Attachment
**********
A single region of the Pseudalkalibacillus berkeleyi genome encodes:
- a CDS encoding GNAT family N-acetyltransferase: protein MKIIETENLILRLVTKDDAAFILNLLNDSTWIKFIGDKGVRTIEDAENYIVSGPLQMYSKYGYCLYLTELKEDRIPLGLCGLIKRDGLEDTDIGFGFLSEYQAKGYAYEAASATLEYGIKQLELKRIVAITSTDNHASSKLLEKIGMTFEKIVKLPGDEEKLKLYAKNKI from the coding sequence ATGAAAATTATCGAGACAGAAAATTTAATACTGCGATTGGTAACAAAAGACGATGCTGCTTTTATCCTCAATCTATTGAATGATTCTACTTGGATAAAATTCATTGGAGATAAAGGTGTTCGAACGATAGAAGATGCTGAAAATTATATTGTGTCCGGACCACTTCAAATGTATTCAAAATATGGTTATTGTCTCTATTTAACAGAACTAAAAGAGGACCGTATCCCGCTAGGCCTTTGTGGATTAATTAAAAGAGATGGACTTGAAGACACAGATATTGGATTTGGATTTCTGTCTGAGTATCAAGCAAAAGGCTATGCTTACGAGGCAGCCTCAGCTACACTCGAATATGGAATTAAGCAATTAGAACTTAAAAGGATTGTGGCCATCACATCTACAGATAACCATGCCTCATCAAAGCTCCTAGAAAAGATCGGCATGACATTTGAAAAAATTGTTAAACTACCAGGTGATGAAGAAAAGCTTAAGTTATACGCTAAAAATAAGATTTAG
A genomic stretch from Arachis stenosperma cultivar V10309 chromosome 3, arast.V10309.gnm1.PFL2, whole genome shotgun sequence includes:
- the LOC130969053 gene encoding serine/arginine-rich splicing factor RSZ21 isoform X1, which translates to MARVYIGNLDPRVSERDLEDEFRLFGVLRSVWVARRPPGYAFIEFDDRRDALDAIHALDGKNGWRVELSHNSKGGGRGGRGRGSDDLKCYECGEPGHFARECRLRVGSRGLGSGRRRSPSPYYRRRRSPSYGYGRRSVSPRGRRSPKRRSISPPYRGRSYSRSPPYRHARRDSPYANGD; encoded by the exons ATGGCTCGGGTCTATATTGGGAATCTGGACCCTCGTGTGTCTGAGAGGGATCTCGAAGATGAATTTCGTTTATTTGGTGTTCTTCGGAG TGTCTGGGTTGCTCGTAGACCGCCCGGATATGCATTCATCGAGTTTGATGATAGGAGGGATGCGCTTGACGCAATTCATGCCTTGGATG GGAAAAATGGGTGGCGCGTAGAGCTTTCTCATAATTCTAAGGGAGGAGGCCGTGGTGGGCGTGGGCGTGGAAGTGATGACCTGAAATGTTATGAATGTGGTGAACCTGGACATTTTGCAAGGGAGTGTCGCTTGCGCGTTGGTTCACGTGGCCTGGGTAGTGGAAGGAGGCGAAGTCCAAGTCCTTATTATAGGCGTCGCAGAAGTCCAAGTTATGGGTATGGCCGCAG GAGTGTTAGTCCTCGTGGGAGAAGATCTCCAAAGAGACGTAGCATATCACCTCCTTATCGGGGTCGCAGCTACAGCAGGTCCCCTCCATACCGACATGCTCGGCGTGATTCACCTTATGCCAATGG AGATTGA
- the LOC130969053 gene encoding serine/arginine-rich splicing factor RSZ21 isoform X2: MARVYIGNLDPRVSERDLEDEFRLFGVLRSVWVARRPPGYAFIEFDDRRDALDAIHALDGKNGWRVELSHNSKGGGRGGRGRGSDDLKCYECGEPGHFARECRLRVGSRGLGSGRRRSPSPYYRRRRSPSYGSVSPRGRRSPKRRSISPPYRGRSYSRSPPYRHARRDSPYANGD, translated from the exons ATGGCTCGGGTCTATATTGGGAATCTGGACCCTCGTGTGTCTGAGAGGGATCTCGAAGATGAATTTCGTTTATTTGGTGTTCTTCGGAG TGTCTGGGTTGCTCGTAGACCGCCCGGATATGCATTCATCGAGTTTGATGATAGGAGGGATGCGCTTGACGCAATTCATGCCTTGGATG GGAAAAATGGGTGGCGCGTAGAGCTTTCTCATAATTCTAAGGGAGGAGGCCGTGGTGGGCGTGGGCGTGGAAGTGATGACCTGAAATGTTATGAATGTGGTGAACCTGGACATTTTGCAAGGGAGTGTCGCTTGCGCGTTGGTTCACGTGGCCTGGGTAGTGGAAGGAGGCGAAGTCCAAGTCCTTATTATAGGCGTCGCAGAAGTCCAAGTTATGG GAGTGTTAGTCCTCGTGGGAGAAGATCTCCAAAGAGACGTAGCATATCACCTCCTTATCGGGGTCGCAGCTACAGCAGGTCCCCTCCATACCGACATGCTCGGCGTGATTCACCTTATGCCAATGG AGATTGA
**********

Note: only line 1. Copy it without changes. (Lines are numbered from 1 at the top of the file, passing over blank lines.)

A single region of the Pseudalkalibacillus berkeleyi genome encodes: